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The role of unit cohesion and perceived resilience in substance use disorder

APA Citation:

Ward, R. N., Erickson, A. J., Carlson, K. J., & Yalch, M. M. (2023). The role of unit cohesion and perceived resilience in substance use disorder. Military Psychology. Advance online publication. https://doi.org/10.1080/08995605.2023.2189861

Abstract Created by REACH:

Service members may be at risk for substance use disorder (SUD) for a variety of reasons, including military-related experiences and stressors. Using self-reported data from 21,449 Soldiers, this study investigated how Soldiers’ deployment stressors (e.g., combat experience), unit cohesion (i.e., mutual support and cooperation among members of a unit), and perceived resilience (e.g., ability to manage stress) were related to a probable diagnosis of SUD. Age, gender, and time since last deployment were also considered. Overall, Soldiers who reported more unit cohesion and perceived resilience had a lower risk of SUD, whereas Soldiers with more deployment stressors were at higher risk of SUD.


Substance use

Branch of Service:


Military Affiliation:

Active Duty

Subject Affiliation:

Active duty service member
Guard/Reserve member


Adulthood (18 yrs & older)
Young adulthood (18 - 29 yrs)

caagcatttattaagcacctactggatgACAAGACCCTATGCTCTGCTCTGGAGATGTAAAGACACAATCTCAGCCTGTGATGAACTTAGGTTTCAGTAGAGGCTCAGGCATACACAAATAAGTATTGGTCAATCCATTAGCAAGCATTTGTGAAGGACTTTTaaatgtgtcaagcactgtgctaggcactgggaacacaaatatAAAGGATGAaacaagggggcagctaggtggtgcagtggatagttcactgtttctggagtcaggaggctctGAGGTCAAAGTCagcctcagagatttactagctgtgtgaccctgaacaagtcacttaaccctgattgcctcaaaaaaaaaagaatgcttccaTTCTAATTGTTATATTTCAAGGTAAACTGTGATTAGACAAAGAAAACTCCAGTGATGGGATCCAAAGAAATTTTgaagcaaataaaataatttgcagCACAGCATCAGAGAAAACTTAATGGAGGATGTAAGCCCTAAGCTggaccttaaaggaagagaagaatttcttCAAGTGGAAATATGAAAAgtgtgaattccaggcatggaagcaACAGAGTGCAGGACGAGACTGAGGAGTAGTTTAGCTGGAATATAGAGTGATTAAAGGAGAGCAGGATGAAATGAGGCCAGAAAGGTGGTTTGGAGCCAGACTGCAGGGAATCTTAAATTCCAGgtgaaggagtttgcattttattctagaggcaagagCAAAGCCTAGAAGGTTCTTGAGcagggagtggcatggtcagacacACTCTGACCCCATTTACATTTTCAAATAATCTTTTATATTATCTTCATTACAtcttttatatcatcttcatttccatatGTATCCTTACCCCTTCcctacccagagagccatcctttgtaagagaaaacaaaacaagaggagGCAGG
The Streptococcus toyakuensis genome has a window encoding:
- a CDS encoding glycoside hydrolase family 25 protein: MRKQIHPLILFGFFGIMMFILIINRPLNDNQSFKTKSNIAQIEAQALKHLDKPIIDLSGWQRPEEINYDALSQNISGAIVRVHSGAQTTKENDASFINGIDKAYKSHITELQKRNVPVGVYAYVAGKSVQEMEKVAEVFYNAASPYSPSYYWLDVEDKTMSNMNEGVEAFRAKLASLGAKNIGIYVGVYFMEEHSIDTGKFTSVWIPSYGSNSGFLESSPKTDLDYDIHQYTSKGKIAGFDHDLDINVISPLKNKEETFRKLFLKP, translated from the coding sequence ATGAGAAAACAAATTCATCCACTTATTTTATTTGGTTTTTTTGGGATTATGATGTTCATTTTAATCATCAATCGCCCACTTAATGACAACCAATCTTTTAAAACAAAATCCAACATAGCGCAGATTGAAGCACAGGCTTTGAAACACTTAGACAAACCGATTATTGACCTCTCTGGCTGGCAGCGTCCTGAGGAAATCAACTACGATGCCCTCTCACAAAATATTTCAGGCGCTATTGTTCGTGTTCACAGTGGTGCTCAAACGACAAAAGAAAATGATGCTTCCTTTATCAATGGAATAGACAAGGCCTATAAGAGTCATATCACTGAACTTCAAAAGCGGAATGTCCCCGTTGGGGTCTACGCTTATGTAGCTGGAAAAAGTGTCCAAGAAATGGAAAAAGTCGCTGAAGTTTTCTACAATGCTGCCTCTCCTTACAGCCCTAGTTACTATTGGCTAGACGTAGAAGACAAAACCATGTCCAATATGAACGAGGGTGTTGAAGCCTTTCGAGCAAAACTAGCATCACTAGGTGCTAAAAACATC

Thirties (30 - 39 yrs)
Middle age (40 - 64 yrs)


Cross sectional study
Secondary Analysis


Ward, Rachel N., Erickson, Alexander J., Carlson, Katie J., Yalch, Matthew M.


Soldiers have high rates of substance use disorders (SUD), often in the aftermath of stressors experienced during military deployments. There are several factors that protect against SUD. For example, individual factors like perceived resilience and group factors such as unit cohesion may make someone less likely to abuse substances. However, there is little research on the differential influence of these resilience factors on SUD over and above deployment stressors. In this study, we examined the relative effects of perceived resilience, unit cohesion, and deployment stressors on SUD in a sample of 21,449 active duty and reserve soldiers from the U.S. Army (primarily White and male, mean age = 28.66, SD = 7.41) using structural equation modeling. We found that unit cohesion (ß = −.17) and perceived resilience (ß = −.16) had negative effects on SUD over and above deployment stressors. The study findings clarify research on resilience to SUD and have implications for addressing substance use in the military, specifically regarding the importance of building unit cohesion.

Publication Type:

REACH Publication


Army, military, resilience, substance use disorder, Unit cohesion

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REACH Publication Type:

Research Summary

REACH Newsletter:

  July 2023

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